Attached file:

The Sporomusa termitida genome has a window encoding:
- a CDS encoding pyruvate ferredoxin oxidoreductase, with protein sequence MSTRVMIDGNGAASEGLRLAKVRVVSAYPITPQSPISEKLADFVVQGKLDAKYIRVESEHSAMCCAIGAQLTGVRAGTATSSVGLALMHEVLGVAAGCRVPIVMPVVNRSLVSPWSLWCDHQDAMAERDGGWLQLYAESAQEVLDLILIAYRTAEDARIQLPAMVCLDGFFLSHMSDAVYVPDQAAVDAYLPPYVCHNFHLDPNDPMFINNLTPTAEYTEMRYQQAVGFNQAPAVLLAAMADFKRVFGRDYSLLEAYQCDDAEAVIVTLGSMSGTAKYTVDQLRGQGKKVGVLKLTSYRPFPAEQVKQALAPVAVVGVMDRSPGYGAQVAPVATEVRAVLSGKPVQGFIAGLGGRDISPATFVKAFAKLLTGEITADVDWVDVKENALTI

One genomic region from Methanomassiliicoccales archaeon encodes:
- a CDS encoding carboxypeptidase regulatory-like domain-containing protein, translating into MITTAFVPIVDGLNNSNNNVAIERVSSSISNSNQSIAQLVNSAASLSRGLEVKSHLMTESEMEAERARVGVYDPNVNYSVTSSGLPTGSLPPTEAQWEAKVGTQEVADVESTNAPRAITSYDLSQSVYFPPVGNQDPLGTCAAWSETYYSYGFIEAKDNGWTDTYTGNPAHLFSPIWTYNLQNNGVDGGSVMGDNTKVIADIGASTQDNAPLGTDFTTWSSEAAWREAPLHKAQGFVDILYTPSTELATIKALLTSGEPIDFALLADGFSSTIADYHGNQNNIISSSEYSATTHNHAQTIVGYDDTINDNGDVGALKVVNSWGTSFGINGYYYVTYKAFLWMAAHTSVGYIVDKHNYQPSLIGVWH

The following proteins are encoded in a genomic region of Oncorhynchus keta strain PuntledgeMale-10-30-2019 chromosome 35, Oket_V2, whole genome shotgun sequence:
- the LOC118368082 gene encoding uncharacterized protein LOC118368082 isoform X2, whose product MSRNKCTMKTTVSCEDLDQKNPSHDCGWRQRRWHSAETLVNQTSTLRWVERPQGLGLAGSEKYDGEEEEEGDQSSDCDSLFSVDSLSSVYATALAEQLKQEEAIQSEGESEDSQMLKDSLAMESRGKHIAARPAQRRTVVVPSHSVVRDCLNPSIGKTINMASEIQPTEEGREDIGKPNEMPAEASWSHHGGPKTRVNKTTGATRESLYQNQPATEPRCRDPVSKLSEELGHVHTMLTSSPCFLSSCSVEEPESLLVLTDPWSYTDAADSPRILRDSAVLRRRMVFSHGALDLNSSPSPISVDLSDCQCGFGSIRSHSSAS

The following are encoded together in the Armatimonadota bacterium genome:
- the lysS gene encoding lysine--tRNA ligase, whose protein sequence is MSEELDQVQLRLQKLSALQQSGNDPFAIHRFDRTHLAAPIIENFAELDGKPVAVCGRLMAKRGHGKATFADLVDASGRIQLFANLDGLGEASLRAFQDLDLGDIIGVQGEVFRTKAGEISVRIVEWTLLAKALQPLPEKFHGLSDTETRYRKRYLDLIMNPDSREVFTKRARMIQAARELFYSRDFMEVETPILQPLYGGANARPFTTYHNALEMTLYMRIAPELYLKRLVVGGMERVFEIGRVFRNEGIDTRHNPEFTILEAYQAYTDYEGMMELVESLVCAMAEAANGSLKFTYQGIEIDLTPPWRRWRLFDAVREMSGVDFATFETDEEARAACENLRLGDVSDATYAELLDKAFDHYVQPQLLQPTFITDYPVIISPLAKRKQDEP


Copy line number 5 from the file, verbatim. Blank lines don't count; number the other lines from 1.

The following proteins are encoded in a genomic region of Oncorhynchus keta strain PuntledgeMale-10-30-2019 chromosome 35, Oket_V2, whole genome shotgun sequence: